The findings of this study have several limitations. First, we determined CD4 nadir by self-report, which is subject to recall bias. In fact, self-report is the usual method for assessing nadir in clinical practice. Previous studies have established the reliability and validity of self-reported CD4 cell counts in comparison with observed values [6,7]. However, to evaluate potential recall bias, we examined a subset of study participants followed long-itudinally in whom the measured CD4 cell count at the baseline visit was in fact lower than their previously reported nadir. At subsequent visits, the nadirs recalled by such participants did not differ significantly, on average, from their actual measured nadirs, suggesting that self-report did not introduce a systematic bias, at least in this subgroup. Second, we were able to verify that the CD4 nadir was measured before the initiation of ART only in a subset of individuals (N = 185), with the remainder having either an unknown date or a nadir after the initiation of ART. Third, although no threshold effects were seen over the range of CD4 nadirs in this cohort, the number of individuals on CART with nadirs above 500 cells/μl was small (n = 24), yielding wide CIs for the estimation of neuropsychological risk associated with this nadir level. The small number of patients in this nadir range likely reflects previous treatment guidelines, which recommended treatment initiation only when CD4 cell counts fell under 350 cells/μl.
As this was an uncontrolled, observational study, certain factors might have confounded the association between nadir and NPI. For example, older participants or those with longer durations of HIV infection might have had lower nadirs and worse cognitive impairment than those who were younger or had shorter durations of HIV infection. To address this issue, we adjusted our models for age and estimated duration of HIV infection and found that nadir remained a significant predictor of NPI. Additionally, as participants with worse cognitive impairment might demonstrate poor ART adherence or be more likely to develop resistance, such individuals might have systematically lower nadirs. To address this limitation, we repeated our analyses with a subset of participants who demonstrated good adherence and antiviral efficacy by virtue of having undetectable viral loads on CART. In this subset, CD4 nadir remained a significant predictor of NPI. As this was an observational study, we were not able to exclude other unmeasured differences between the impaired and unimpaired participants. The analysis presented here does not preclude other factors influencing impairment rates, such as the CNS penetration of the specific ARVs used. This issue has been addressed in a prior review based on the CHARTER cohort .
Because lower CD4 cell counts are an indication to start ART, but the optimal CD4 cell count for treatment initiation remains a subject of debate, our findings have important clinical implications. The depth of immune suppression reached, as indexed by the CD4 nadir, might represent an important HIV ‘legacy event’ that causes irreversible neural injury, contributing to HAND. If true, then preventing severe or even moderate immunosuppression by initiating ART as soon as possible might reduce subsequent HAND risk. Our data support recent revisions to treatment guidelines that recommend ART use in patients with CD4 cell count higher than 350 cells/μl and raise the question of ART use with CD4 cell count higher than 500 cells/μl. Our findings further emphasize the importance of identifying HIV-seropositive patients early in the course of their illness and encouraging ART use to prevent later complications.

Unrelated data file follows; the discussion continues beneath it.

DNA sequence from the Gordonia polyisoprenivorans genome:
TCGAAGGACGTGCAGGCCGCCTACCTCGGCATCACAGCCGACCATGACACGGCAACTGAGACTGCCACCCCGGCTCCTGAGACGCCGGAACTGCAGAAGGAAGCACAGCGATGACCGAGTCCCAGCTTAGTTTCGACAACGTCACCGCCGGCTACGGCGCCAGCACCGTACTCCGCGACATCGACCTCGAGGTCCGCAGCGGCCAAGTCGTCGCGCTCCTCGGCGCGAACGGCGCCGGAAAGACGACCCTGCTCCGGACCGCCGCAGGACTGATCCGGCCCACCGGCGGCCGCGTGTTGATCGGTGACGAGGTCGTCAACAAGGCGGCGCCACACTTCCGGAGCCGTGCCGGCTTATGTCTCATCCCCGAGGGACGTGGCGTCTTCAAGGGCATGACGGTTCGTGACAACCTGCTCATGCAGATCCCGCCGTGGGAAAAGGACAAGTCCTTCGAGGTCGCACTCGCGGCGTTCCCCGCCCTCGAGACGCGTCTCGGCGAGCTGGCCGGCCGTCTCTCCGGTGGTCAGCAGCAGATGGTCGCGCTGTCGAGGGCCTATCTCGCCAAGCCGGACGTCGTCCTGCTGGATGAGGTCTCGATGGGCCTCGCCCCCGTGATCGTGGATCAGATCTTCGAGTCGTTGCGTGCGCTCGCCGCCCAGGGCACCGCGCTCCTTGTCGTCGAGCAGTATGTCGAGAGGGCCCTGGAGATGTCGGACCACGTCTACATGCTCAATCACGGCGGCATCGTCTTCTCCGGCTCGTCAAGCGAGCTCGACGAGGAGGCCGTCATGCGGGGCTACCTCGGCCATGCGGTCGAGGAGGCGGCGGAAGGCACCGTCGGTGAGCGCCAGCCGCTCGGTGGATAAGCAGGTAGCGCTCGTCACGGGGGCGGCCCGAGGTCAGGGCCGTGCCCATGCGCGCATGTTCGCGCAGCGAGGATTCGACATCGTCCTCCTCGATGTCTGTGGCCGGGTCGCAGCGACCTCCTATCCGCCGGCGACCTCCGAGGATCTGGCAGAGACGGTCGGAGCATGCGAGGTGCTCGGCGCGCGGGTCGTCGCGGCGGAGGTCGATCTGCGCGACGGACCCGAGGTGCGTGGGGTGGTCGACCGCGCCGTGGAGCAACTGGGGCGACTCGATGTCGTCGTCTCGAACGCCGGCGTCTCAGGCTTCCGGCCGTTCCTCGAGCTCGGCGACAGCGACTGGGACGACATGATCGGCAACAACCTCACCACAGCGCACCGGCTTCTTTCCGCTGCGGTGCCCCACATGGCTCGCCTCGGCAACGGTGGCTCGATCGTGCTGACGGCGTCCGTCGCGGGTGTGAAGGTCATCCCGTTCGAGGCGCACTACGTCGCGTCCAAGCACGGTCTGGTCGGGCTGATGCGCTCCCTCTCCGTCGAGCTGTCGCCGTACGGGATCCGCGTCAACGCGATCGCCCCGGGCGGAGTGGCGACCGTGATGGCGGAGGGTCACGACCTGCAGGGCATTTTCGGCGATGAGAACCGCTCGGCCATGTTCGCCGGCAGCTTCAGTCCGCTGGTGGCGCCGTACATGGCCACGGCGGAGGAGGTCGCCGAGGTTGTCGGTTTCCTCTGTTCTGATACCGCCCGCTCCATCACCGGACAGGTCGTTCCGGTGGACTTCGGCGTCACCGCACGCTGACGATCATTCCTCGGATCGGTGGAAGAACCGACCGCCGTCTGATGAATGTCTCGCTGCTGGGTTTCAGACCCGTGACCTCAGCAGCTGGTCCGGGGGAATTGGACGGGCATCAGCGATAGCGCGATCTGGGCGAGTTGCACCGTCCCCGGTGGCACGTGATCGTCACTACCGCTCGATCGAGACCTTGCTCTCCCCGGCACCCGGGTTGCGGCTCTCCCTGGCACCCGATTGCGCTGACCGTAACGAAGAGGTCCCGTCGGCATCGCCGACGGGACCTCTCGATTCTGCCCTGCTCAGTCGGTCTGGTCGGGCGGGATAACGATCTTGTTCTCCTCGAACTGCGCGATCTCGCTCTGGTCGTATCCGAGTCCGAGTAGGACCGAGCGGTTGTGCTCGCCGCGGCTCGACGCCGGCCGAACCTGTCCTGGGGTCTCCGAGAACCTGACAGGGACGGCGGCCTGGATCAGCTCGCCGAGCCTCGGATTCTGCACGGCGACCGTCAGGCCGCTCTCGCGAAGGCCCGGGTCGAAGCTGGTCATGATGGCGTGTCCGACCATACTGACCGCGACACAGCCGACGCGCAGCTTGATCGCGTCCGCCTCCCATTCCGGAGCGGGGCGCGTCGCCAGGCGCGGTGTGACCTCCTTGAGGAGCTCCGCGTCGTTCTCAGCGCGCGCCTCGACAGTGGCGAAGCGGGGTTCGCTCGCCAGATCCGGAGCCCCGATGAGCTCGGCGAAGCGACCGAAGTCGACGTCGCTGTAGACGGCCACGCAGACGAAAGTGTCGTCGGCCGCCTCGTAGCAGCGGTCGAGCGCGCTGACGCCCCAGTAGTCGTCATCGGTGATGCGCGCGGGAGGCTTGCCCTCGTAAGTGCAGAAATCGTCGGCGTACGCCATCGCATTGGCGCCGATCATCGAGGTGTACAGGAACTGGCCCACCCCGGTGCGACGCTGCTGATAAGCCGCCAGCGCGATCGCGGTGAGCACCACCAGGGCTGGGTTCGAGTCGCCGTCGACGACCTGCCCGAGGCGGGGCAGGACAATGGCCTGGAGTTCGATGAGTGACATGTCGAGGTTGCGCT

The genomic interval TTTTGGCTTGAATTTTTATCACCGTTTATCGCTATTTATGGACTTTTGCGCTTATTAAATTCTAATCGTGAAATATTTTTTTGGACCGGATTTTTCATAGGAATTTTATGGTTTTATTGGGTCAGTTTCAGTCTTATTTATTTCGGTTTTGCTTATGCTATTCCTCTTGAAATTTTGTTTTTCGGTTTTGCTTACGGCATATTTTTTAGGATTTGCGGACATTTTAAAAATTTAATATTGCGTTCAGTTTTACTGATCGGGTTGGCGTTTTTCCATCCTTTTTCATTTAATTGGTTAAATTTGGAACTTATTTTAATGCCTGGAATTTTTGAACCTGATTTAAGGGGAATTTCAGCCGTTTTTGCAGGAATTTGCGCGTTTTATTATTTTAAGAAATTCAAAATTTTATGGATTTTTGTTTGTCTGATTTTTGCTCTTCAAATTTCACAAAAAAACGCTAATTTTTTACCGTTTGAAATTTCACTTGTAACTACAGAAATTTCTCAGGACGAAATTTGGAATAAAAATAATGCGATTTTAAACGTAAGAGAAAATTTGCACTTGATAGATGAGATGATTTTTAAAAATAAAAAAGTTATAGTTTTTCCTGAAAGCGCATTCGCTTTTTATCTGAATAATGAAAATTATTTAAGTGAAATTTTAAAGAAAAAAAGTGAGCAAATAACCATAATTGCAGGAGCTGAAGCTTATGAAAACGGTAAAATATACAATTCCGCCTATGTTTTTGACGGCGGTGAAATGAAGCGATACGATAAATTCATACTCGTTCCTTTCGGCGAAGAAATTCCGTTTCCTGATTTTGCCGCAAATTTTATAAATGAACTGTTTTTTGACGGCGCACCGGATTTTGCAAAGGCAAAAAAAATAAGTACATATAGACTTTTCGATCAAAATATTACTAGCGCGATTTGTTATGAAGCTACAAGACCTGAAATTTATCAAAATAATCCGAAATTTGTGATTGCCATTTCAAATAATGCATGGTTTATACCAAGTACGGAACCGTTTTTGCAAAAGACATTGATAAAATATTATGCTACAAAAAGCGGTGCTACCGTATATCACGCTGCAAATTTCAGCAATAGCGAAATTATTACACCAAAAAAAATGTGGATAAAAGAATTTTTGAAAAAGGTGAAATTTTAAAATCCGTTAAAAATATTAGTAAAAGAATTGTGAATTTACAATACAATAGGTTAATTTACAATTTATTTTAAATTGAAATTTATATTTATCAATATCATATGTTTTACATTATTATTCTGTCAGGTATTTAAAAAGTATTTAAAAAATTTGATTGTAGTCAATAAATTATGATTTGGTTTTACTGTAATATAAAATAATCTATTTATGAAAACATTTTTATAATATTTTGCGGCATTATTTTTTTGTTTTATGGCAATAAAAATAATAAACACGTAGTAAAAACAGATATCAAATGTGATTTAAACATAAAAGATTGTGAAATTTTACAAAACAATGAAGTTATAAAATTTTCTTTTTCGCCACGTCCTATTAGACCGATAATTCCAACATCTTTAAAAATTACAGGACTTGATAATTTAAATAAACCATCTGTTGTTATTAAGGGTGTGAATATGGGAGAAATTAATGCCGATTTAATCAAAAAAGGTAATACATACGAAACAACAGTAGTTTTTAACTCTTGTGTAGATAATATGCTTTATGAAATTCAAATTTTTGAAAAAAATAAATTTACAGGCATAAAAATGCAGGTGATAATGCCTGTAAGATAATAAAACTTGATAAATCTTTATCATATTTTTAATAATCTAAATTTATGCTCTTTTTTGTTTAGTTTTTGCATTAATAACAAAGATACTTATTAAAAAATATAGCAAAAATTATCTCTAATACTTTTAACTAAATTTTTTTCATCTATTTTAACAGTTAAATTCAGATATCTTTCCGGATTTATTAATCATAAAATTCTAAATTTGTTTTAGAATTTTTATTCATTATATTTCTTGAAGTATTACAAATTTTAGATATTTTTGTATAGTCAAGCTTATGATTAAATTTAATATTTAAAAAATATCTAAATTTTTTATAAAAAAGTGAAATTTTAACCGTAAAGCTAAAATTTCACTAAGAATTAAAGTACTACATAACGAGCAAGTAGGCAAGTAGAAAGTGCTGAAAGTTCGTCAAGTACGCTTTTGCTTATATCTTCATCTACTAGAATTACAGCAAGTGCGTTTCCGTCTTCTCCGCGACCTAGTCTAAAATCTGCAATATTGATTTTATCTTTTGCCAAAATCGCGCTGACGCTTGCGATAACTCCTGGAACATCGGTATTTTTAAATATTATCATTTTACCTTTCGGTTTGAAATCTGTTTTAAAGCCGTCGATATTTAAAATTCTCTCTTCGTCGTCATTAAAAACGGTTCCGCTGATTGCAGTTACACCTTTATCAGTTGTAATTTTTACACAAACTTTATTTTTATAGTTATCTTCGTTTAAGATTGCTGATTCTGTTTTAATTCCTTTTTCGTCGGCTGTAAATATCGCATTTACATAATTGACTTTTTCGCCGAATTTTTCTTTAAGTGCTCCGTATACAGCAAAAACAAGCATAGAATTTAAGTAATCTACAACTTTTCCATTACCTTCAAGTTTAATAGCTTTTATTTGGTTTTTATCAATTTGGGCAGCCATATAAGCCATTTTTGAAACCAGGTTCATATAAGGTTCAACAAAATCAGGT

The CNS HIV Anti-Retroviral Therapy Effects Research (CHARTER) group is affiliated with the Johns Hopkins University, Mount Sinai School of Medicine, University of California, San Diego, University of Texas, Galveston, University of Washington, Seattle, Washington University, St Louis and is headquartered at the University of California, San Diego and includes:Director: Igor Grant, MD; Co-Directors: J. Allen McCutchan, MD, Ronald J. Ellis, MD, PhD, Thomas D. Marcotte, PhD; Center Manager: Donald Franklin Jr; Neuromedical Component: Ronald J. Ellis, MD, PhD (PI), J. Allen McCutchan, MD, Terry Alexander, RN; Laboratory, Pharmacology and Immunology Component: Scott Letendre, MD (PI), Edmund Capparelli, PharmD; Neurobehavioral Component: Robert K. Heaton, PhD (PI), J. Hampton Atkinson, MD, Steven Paul Woods, PsyD, Matthew Dawson; Virology Component: Joseph K. Wong, MD (PI); Imaging Component: Christine Fennema-Notestine, PhD (CoPI), Michael J. Taylor, PhD (CoPI), Rebecca Theilmann, PhD; Data Management Unit: Anthony C. Gamst, PhD (PI), Clint Cushman,; Statistics Unit: Ian Abramson, PhD (PI), Florin Vaida, PhD; Protocol Coordinating Component: Thomas D. Marcotte, PhD (PI), Rodney von Jaeger, MPH; Johns Hopkins University Site: Justin McArthur (PI), Mary Smith; Mount Sinai School of Medicine Site: Susan Morgello, MD (CoPI) and David Simpson, MD (CoPI), Letty Mintz, NP; University of California, San Diego Site: J. Allen McCutchan, MD (PI), Will Toperoff, NP; University of Washington, Seattle Site: Ann Collier, MD (CoPI) and Christina Marra, MD (CoPI), Trudy Jones, MN, ARNP; University of Texas, Galveston Site: Benjamin Gelman, MD, PhD (PI), Eleanor Head, RN, BSN; and Washington University, St Louis Site: David Clifford, MD (PI), Muhammad Al-Lozi, MD, Mengesha Teshome, MD.
The CNS HIVAnti-Retroviral Therapy Effects Research (CHARTER) is supported by award N01 MH22005 from the National Institutes of Health.
Conflicts of Interest
The views expressed in this article are those of the authors and do not reflect the official policy or position of the US Government.